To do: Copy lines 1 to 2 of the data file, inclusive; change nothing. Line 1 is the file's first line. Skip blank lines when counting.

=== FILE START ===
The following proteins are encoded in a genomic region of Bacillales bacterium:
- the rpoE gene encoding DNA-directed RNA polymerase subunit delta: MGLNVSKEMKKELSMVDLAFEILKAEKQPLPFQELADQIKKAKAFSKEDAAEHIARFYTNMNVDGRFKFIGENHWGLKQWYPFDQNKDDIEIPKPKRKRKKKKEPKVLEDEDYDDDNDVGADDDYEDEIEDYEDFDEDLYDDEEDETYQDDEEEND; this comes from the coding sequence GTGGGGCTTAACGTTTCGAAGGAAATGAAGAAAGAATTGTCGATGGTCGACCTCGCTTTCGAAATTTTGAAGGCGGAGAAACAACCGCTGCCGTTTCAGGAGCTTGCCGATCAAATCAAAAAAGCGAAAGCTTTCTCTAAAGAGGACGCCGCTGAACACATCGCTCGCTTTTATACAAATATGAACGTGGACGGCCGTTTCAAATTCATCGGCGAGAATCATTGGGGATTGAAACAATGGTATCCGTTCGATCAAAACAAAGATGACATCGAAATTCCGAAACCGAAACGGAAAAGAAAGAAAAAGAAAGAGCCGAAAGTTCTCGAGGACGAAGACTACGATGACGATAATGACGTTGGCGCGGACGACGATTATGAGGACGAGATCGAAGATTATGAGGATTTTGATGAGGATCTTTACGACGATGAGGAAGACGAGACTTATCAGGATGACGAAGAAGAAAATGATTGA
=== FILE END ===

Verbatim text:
The following proteins are encoded in a genomic region of Bacillales bacterium:
- the rpoE gene encoding DNA-directed RNA polymerase subunit delta: MGLNVSKEMKKELSMVDLAFEILKAEKQPLPFQELADQIKKAKAFSKEDAAEHIARFYTNMNVDGRFKFIGENHWGLKQWYPFDQNKDDIEIPKPKRKRKKKKEPKVLEDEDYDDDNDVGADDDYEDEIEDYEDFDEDLYDDEEDETYQDDEEEND; this comes from the coding sequence GTGGGGCTTAACGTTTCGAAGGAAATGAAGAAAGAATTGTCGATGGTCGACCTCGCTTTCGAAATTTTGAAGGCGGAGAAACAACCGCTGCCGTTTCAGGAGCTTGCCGATCAAATCAAAAAAGCGAAAGCTTTCTCTAAAGAGGACGCCGCTGAACACATCGCTCGCTTTTATACAAATATGAACGTGGACGGCCGTTTCAAATTCATCGGCGAGAATCATTGGGGATTGAAACAATGGTATCCGTTCGATCAAAACAAAGATGACATCGAAATTCCGAAACCGAAACGGAAAAGAAAGAAAAAGAAAGAGCCGAAAGTTCTCGAGGACGAAGACTACGATGACGATAATGACGTTGGCGCGGACGACGATTATGAGGACGAGATCGAAGATTATGAGGATTTTGATGAGGATCTTTACGACGATGAGGAAGACGAGACTTATCAGGATGACGAAGAAGAAAATGATTGA